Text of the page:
My wife frequently accepts a playlist generated algorithmically by Spotify’s robots based on a stepping point of her choosing. I rarely do this myself... it leaves a bad taste in my mouth. I much prefer listening to a playlist hand-picked by Don Letts or Justin Robertson, or indeed any other human whose musical knowledge I trust. It is not that I fear that I could be manipulated by such algorithmic selections (although clearly, that can and does happen in certain cases) it’s that knowing that tracks are related by a common pool of listeners inevitably favours the popular over the obscure irrespective of the reason for that popularity... I ideally want to share in someone else’s experience of music, to find new things – or old things I didn’t previously know about. The robot has no knowledge that it can share, only a capacity to blindly surf information derived from vast oceans of collected data via prescriptive algorithms.
The enthusiasm with which we have taken to accepting all manner of guidance from our robots – who pragmatically can have absolutely no understanding of what they are doing or recommending – is staggering. My son likes to watch YouTube videos of friendly people playing Minecraft, or kids unboxing rather expensive-looking Lego playsets. He discovered most of these interests because YouTube’s robots recommended them to him on the basis of what he'd already watched... which they also recommended. It doesn't bother him one whit, but I am far more troubled by the whole thing. The whole concept of automated recommendations seems to run on the assumption that the input data will have originally been a result of voluntary choice – in my son’s case, it has been machine-curated from the very outset.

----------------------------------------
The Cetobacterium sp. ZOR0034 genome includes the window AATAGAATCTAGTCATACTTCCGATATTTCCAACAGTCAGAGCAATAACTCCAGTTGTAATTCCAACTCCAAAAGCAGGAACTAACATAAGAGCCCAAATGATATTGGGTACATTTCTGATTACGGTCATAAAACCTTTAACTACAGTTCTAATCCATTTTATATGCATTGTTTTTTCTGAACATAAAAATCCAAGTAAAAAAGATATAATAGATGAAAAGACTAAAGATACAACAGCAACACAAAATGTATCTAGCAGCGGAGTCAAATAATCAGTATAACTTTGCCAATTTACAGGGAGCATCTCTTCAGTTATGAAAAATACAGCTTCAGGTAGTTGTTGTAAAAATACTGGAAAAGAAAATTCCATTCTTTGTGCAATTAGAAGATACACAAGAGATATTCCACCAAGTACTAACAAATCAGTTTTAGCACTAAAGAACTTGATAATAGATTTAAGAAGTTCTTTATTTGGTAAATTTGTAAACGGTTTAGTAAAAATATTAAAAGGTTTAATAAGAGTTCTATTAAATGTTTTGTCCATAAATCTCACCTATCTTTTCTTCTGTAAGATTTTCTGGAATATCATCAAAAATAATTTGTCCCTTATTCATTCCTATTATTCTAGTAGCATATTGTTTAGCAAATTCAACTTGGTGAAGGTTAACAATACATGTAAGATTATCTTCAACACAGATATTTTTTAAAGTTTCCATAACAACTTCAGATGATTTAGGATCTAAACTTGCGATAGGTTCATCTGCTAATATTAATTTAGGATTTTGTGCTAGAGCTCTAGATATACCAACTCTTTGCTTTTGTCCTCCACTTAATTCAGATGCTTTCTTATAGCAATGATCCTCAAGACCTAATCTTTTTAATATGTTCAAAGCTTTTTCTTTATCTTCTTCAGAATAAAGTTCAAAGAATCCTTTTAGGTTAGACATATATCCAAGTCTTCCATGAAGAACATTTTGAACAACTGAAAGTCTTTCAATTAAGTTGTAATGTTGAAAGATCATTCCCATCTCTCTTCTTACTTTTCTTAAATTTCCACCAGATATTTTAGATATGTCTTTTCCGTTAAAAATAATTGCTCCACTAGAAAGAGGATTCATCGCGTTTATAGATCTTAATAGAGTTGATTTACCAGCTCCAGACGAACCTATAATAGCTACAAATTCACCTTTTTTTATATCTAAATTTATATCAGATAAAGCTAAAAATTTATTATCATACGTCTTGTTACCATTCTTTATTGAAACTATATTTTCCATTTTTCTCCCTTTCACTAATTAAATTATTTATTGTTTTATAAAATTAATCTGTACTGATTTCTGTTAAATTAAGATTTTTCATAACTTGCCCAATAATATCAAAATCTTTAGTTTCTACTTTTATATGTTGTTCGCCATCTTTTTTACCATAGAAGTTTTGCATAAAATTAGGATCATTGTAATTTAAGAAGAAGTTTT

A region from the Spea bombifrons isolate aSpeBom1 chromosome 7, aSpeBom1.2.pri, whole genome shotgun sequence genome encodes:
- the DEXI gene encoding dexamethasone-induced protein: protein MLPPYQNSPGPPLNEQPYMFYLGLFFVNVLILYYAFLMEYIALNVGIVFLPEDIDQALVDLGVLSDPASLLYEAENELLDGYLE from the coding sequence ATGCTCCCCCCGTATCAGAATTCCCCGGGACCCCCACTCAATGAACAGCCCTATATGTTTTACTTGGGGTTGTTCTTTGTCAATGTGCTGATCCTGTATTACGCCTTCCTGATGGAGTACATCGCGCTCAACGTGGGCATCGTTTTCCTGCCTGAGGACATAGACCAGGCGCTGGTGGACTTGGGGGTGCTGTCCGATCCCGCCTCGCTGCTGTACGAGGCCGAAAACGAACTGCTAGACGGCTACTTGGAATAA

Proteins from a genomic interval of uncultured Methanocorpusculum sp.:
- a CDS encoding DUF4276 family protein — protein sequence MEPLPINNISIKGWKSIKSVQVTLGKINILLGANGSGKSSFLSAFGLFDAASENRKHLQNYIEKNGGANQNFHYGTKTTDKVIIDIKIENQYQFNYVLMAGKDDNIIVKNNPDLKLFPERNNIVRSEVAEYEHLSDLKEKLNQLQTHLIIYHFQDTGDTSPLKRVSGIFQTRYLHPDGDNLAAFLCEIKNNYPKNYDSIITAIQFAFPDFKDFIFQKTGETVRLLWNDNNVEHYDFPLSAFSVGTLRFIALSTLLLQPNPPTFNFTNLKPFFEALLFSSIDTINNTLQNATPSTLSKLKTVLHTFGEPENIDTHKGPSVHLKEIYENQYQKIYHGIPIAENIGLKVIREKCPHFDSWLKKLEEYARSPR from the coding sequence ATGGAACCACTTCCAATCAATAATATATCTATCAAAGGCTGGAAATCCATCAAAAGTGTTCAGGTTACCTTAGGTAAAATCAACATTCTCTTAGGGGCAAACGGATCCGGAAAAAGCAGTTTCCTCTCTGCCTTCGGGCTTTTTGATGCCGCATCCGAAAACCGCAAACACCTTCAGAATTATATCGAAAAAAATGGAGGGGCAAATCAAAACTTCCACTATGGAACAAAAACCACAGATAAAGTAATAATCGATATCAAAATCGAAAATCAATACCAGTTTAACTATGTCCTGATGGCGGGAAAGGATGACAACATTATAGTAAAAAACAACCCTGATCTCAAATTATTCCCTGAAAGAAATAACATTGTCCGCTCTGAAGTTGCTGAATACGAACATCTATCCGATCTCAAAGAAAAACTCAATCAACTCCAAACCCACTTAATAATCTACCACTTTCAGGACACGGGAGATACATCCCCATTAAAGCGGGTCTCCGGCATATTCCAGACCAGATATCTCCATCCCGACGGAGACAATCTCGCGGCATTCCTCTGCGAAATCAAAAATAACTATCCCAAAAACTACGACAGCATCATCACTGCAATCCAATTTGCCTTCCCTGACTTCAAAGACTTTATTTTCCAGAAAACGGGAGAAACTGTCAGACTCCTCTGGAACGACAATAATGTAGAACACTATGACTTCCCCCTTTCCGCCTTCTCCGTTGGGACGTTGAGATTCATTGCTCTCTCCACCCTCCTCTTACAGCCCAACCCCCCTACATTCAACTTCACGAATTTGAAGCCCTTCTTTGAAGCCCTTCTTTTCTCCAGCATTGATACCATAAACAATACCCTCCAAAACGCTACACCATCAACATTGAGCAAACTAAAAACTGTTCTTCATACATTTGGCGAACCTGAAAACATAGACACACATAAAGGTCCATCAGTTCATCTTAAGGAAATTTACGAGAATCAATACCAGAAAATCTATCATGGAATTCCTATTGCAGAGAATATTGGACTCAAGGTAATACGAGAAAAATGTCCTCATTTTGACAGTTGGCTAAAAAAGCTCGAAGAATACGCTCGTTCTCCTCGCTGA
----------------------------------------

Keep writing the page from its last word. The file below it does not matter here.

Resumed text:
Yet whatever my concerns here, it is worth reflecting upon the way the robots are merely doing programmatically what humans already do voluntarily: constructing intellectual and aesthetic echo chambers. One of my many complaints about closed academic peer review is precisely the way it serves so effectively to cultivate a community of narrow vision – precisely the opposite of what we would hope for from our universities, if only we cared. Similarly, news media attract their audiences by sharing their political bias, which also allows their owners to influence the audience’s opinions rather effectively. Next to these kinds of intellectual prisons, algorithmic recommendations seem positively innocent!
Nonetheless, the cyborg we make with these recommendation robots are cyber-blinkered – they risk a narrowness of vision that can range from the innocently circular to the disturbingly self-affirming. It’s hard not to wonder sometimes if certain extreme views of the world have proliferated on the internet precisely because of the ease with which any perspective can find validation simply by entering the appropriate keywords into a search engine. That’s where the trouble began, in algorithms for effective indexing... but it certainly won’t be where any of this will end.
A Hundred Cyborgs, #23, requested by Tom Gerbicz (@YungGilbu)